Neolithic taxes .

Jan 2019
44
Belgium
#1
I have read a book about the Neolithic".
This book speaked about a very strange things... strange but logical .... the taxes in the Neolithic ....

The idea is the following:
To survive in this time you must be a member of a clan.
To stay a member of a clan you must go to festivals.
To go to the festivals you must offer a rich object.
We can see into the tombs of the chiefs several objects like this: beautiful, rich and useless.
And yet, we can do trading with such objects ....a trade for a lot of things : silex, leather...
The author thinks that such objects were in fact a tax, so that the chief of the clan can trade himself and alone but for the whole clan
 

Chlodio

Ad Honorem
Aug 2016
3,521
Dispargum
#3
If we think of an economy as a system in which goods transfer from one person or group to another, then an economy can be one of taxation, or gift giving, or booty siezed in war, a market economy where goods are traded, bought, and sold, or a combination of any or all of these. If there is a system that legitimizes the unequal distribution of wealth, then the process that concentrates wealth in the hands of the chief is a system of taxation. Clearly, in the Neolithic there was no money, but there could have been a system of exchange based on barter. There's no reason to believe that a barter system must be equal. It would be just like a chief to insist that his leadership was a comodity that each member of society had to pay for through some kind of gift tax. The priesthood would be another office that society would have to pay for through offerings. Another example of a tax could be if a chief led his warriors on a raid that captured booty. At the end of the raid the booty would be distributed with the chief taking a larger share. The rank and file warriors contributed their service as a kind of tax which was translated into booty that mostly remained in the hands of the chief.

My only knowledge of the Neolithic is about Native Americans. They were very communal, with little inequality. The chiefs lived only slightly better than the rest of the community. Chiefs were motivated by the quest for prestige rather than materialism. Sounds like your archeaologist(?) author is pointing to inequality in the Neolithic. Is that a new and possibly controversial idea? Do most scholars think the Neolithic was a time of relative equality? I have no problem describing a system that concentrates wealth into the hands of a few as a tax.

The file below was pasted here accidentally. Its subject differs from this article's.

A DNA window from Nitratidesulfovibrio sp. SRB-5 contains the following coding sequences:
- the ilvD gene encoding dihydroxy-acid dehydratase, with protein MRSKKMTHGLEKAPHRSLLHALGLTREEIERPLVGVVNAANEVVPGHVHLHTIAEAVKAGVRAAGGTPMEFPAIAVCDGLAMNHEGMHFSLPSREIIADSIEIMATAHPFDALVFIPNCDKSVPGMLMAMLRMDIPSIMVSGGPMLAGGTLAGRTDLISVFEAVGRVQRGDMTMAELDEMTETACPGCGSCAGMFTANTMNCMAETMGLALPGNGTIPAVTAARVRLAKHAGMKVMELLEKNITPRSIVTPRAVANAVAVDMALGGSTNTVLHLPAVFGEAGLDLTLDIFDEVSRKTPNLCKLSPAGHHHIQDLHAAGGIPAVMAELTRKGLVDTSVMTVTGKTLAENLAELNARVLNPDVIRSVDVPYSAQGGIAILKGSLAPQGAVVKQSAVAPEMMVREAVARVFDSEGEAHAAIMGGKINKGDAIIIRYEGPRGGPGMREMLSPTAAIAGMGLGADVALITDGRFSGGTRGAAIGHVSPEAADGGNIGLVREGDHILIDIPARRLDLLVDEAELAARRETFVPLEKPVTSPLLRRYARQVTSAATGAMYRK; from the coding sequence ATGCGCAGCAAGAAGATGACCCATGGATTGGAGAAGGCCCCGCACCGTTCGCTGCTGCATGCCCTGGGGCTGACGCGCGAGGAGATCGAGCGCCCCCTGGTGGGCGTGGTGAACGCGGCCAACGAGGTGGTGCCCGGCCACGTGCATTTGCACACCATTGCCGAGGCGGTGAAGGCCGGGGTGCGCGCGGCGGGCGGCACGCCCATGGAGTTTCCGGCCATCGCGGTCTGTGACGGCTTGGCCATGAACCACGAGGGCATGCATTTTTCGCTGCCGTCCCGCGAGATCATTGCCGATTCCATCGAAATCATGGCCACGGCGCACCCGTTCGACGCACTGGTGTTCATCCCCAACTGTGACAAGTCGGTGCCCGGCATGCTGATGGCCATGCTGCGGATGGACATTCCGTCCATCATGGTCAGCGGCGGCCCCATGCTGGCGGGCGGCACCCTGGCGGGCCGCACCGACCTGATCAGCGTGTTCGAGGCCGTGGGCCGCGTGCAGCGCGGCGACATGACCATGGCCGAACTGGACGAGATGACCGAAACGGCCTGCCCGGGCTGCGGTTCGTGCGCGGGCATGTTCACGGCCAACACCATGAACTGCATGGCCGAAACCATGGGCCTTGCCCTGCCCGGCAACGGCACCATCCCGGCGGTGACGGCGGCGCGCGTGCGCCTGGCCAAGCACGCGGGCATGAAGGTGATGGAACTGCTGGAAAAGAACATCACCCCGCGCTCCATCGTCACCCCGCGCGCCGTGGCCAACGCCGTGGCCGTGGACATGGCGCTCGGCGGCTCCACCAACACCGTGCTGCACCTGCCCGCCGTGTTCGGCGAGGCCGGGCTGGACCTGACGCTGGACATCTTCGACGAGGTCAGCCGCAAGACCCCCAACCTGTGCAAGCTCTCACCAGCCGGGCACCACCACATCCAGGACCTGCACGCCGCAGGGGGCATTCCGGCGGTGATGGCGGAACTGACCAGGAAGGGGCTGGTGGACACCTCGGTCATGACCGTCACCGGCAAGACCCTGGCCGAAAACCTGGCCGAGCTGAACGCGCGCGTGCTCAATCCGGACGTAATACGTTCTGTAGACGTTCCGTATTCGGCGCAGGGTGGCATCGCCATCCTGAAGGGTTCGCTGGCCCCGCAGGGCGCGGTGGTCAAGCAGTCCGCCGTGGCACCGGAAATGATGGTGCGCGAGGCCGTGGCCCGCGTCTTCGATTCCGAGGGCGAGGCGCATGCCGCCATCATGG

Likes: Kotromanic
Jan 2019
44
Belgium
#6
We must remember that the chief of a clan is an absolute chief .

He can ask you a gift to pay the thing itself .
He can ask you a gift for, after that,be authorized to do a thing

It's like the problems of the chivalry...

First step you must be "capable" to became à knight.
Second step : you must have the money to pay the ceremony ...


The accumulation of useless objects is a sign that "there is something strange" what's happend :
either a sign of wealth
either a sign of religion
either a signe of money

The accumulation of wealths in a grave , and the finding exclusively of rich's tombs and never of poor's tombs
said that only the rich men have a good tomb ,and thus that there is a enormous difference between rich men and poor men ...

We can be surprised by the notion of money in this time .
But it's logical .

The neolithic is the begining of the surplus .
A surplus is a thing that you don't need.
For the first time human collectivities have "surplus" .
Thus they can seel the surplus ...
The question is "how to be paid" in return ?

Qwickely the question of the protection of the value of the exchange appear .
You can't preserve meat an eternity ... but you can extract every days your silex ...
Thus if you have a deal silex against meat you must have "between the buying and the seeling" something inalterable for a long time .
One of these things are the richs and useless objects
 
Oct 2013
6,090
Planet Nine, Oregon
#7
I think things were probably a bit more complicated. Festivals were probably religious and political in nature. Grain could be used as a form of money, the elites always gaining the benefits of work from surpluses in the form of better goods generally. The potlatch is another way to approach things. Later in Egypt there were taxes and the temples is where everything went.
 
Jan 2019
44
Belgium
#8
In Egypte it's quiete different : you have a big administration in the background
Here you have only a ticket for entrance to the ceremony : the object
 
Mar 2015
813
Europe
#9
We must remember that the chief of a clan is an absolute chief .
We must remember that they were not. They could not afford to offend their followers too much. They were vulnerable to overthrow by rivals and deserters. The example of neolithic North American Indians and Melanesians show that chiefs might be pretty weak.

On the other hand, many neolithic societies did support inequality.
Did any neolithic societies have Celtic fields? These are obvious means of taxation.
 

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